GFRC is a composite material that combines the high compressive strength of cement mortars with significantly increased impact, flexural and tensile strengths imparted by the glass fiber reinforcement. According to the particular product and the engineering design, GFRC formulation materials are normally involved with the following:
Alkali Resistant (AR) Glass Fibre Products
AR glassfiber is specially formulated to have a high degree of resistance to alkali attack and high durability in cement. Laboratory testing shows that at least 16% zirconia content is required for adequate alkali resistance. AR glassfibers are available in roving, chopped strand, net and mat forms. The use of roving for hand spray including auto spray and chopped strands for premix are most common, with scrim being used in areas of high stress concentrations and mat for the similar application although more successful in floor screeding.
Ordinary Portland Cement (OPC), Rapid hardening Portland Cement (RHPC), Calcium Sulphoaluminate Cement (CSA) and White Portland Cement are the most commonly used cements. They should conform to the relevant National or International Standards. CSA cement is widely used in the Far East due to its low alkalinity and rapid hardening properties, which consequently reduces the corrosion of fibers and speeds up the mould turnover. White Portland Cement is used in GFRC where a white or light coloured finish is required.
Properly graded silica sand is recommended. The particle shape is preferably round or irregular but having a smooth surface without honeycombing. For spray GFRC, the maximum particle size is generally limited to 1.2 mm; for premix GFRC, the maximum particle size may be 2.4 mm. Sand other than silica sands may be used but the producer should provide evidence of their suitability.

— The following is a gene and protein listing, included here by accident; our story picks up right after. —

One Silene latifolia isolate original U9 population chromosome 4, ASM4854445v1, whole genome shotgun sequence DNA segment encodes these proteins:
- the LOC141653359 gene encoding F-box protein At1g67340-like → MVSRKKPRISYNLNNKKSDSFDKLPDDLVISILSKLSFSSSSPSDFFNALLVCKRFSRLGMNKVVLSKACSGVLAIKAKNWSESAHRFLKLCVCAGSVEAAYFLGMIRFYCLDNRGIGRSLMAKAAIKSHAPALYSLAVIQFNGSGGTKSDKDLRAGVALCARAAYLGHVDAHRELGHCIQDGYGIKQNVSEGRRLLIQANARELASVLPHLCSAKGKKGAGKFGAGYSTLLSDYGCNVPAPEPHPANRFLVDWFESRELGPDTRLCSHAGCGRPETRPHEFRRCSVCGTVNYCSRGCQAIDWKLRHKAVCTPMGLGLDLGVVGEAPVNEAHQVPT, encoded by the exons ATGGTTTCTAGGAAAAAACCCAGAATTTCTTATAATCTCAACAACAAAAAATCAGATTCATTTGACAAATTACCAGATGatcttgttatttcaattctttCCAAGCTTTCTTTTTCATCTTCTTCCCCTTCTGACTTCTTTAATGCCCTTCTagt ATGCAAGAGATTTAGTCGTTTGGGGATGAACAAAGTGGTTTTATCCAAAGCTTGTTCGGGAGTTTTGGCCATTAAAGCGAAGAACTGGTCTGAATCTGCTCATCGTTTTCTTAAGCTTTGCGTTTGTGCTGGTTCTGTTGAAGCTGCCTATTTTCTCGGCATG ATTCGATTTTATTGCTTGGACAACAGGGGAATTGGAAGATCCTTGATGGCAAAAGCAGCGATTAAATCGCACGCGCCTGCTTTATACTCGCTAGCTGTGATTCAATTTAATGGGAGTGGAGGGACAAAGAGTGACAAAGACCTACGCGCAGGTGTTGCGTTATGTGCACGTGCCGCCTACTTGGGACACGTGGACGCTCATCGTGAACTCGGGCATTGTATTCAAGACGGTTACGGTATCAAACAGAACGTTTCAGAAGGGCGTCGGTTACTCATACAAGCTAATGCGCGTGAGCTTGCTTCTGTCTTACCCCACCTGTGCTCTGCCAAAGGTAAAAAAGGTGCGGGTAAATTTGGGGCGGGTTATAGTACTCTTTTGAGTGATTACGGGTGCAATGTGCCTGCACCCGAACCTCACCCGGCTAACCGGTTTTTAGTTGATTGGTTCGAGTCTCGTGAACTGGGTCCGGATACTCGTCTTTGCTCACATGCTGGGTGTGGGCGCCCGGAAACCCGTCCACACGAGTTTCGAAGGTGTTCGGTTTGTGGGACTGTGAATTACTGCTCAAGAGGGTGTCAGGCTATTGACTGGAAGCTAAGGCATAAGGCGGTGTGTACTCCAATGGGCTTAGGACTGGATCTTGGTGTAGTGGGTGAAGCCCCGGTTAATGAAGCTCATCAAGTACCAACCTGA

Water should be clean and free from deleterious matter and should meet relevant standards for water to be used to mix concrete. Potable water is normally suitable.
PFA, GGBS, Metakaolin, Microsilica and ground glass powder are a range of pozzolanic materials that can be used to partially replace cement either to have a beneficial effect on the properties of GFRC or for the environmental concerns. They work by reacting with the free lime produced during the hydration process to form further hydration products.
Sand and aggregate for facing
When a facing mix is used to produce an architectural finish special aggregates and sand may be required. They should be clean, hard, strong, durable and inert, and free of staining or deleterious material. Crushed and graded hard rocks like limestone, granite, spar, calcite or marble are particularly suitable.
Admixtures such as water reducers, accelerators, retarders and air entraining agents may be used to impart specific properties to GFRC. They can be standard concrete admixtures or those specially formulated for GFRC manufacture.
Acrylic thermalplastic polymer is added to the GFRC mix to allow for a subsequent dry cure and for property enhancement, particularly the reduction of surface crazing. It is particularly favoured, when white cement is used, to avoid the possible water stain from wet cure.
Powder pigments or dispersions may be used to achieve specific colour effect. They are normally iron oxide based and should be harmless to concrete strength and set, temperature stable, non-fading and alkali resistant. The dosage should not exceed 10% of amount of cement.
Paints and sealers
Paints and sealers may be applied to GFRC. Latex masonry paints and water resistant stains in a methylemethacrylate base offer a wide range of colour choices. A clear coating of silane or siloxane may be applied to the face and back surfaces of a panel to reduce moisture movement and efflorescence.